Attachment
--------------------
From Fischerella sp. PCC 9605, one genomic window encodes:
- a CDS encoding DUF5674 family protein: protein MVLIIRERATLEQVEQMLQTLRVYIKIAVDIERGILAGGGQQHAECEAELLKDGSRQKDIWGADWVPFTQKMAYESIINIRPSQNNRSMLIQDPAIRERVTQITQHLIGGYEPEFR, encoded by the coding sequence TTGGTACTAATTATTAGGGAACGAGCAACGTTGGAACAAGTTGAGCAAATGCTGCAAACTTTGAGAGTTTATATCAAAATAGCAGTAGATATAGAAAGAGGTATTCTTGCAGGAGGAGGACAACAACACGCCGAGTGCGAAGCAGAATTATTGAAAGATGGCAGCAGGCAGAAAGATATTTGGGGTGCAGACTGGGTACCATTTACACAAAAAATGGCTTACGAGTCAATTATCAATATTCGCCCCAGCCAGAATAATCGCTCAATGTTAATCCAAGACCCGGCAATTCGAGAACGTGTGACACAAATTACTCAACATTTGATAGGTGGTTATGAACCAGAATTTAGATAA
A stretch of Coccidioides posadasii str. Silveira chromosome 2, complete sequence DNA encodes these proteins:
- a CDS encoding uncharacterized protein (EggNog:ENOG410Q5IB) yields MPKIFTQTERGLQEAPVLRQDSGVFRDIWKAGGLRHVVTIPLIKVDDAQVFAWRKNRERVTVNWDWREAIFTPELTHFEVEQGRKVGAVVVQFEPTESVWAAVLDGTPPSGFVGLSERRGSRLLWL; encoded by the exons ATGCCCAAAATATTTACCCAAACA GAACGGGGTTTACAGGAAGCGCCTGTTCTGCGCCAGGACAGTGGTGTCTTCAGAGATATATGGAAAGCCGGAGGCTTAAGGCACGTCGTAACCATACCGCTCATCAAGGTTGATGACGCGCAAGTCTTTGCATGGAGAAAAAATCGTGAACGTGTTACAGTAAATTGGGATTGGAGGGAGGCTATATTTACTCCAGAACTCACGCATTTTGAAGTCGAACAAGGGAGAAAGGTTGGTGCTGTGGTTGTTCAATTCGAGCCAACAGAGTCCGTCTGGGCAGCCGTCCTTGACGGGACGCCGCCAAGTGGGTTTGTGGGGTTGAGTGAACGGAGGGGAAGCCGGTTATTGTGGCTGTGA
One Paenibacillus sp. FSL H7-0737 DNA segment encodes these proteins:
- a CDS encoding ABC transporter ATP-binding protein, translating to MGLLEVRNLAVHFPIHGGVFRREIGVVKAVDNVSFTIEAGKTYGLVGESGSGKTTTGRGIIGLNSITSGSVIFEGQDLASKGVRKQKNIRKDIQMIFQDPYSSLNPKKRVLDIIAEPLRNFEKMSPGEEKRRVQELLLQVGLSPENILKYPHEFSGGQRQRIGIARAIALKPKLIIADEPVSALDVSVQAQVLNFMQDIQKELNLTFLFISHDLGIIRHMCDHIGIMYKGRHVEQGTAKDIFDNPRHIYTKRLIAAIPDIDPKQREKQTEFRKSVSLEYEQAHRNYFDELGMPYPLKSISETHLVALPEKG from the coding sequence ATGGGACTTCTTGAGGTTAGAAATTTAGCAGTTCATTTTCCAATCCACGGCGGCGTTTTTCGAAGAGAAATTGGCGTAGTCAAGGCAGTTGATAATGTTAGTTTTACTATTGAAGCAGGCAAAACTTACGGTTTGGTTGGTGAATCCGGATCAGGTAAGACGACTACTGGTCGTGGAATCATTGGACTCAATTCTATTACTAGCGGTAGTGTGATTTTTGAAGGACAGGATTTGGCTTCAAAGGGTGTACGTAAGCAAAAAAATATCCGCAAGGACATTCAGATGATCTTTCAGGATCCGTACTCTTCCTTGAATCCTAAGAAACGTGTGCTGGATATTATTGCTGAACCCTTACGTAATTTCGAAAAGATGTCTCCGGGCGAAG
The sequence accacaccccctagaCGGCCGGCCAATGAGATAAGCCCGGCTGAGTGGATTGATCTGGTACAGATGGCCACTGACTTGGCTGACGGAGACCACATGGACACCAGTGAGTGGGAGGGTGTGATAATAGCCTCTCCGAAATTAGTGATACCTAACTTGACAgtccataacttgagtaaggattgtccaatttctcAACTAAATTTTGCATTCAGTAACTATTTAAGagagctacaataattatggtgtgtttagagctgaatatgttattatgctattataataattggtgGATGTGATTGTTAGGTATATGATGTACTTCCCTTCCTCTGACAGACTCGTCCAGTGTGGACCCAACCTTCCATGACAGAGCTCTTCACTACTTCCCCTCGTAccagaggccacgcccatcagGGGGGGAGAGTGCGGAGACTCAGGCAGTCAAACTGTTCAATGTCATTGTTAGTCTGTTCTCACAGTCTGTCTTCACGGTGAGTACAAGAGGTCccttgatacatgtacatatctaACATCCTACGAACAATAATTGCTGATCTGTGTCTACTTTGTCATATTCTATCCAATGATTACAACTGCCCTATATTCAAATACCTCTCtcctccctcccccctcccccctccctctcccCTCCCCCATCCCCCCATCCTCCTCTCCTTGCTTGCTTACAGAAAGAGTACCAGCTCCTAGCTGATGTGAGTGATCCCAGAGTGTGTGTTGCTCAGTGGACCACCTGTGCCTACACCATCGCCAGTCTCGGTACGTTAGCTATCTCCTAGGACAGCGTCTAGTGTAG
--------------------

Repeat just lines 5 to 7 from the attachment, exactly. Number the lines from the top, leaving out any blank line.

One Paenibacillus sp. FSL H7-0737 DNA segment encodes these proteins:
- a CDS encoding ABC transporter ATP-binding protein, translating to MGLLEVRNLAVHFPIHGGVFRREIGVVKAVDNVSFTIEAGKTYGLVGESGSGKTTTGRGIIGLNSITSGSVIFEGQDLASKGVRKQKNIRKDIQMIFQDPYSSLNPKKRVLDIIAEPLRNFEKMSPGEEKRRVQELLLQVGLSPENILKYPHEFSGGQRQRIGIARAIALKPKLIIADEPVSALDVSVQAQVLNFMQDIQKELNLTFLFISHDLGIIRHMCDHIGIMYKGRHVEQGTAKDIFDNPRHIYTKRLIAAIPDIDPKQREKQTEFRKSVSLEYEQAHRNYFDELGMPYPLKSISETHLVALPEKG from the coding sequence ATGGGACTTCTTGAGGTTAGAAATTTAGCAGTTCATTTTCCAATCCACGGCGGCGTTTTTCGAAGAGAAATTGGCGTAGTCAAGGCAGTTGATAATGTTAGTTTTACTATTGAAGCAGGCAAAACTTACGGTTTGGTTGGTGAATCCGGATCAGGTAAGACGACTACTGGTCGTGGAATCATTGGACTCAATTCTATTACTAGCGGTAGTGTGATTTTTGAAGGACAGGATTTGGCTTCAAAGGGTGTACGTAAGCAAAAAAATATCCGCAAGGACATTCAGATGATCTTTCAGGATCCGTACTCTTCCTTGAATCCTAAGAAACGTGTGCTGGATATTATTGCTGAACCCTTACGTAATTTCGAAAAGATGTCTCCGGGCGAAG
The sequence accacaccccctagaCGGCCGGCCAATGAGATAAGCCCGGCTGAGTGGATTGATCTGGTACAGATGGCCACTGACTTGGCTGACGGAGACCACATGGACACCAGTGAGTGGGAGGGTGTGATAATAGCCTCTCCGAAATTAGTGATACCTAACTTGACAgtccataacttgagtaaggattgtccaatttctcAACTAAATTTTGCATTCAGTAACTATTTAAGagagctacaataattatggtgtgtttagagctgaatatgttattatgctattataataattggtgGATGTGATTGTTAGGTATATGATGTACTTCCCTTCCTCTGACAGACTCGTCCAGTGTGGACCCAACCTTCCATGACAGAGCTCTTCACTACTTCCCCTCGTAccagaggccacgcccatcagGGGGGGAGAGTGCGGAGACTCAGGCAGTCAAACTGTTCAATGTCATTGTTAGTCTGTTCTCACAGTCTGTCTTCACGGTGAGTACAAGAGGTCccttgatacatgtacatatctaACATCCTACGAACAATAATTGCTGATCTGTGTCTACTTTGTCATATTCTATCCAATGATTACAACTGCCCTATATTCAAATACCTCTCtcctccctcccccctcccccctccctctcccCTCCCCCATCCCCCCATCCTCCTCTCCTTGCTTGCTTACAGAAAGAGTACCAGCTCCTAGCTGATGTGAGTGATCCCAGAGTGTGTGTTGCTCAGTGGACCACCTGTGCCTACACCATCGCCAGTCTCGGTACGTTAGCTATCTCCTAGGACAGCGTCTAGTGTAG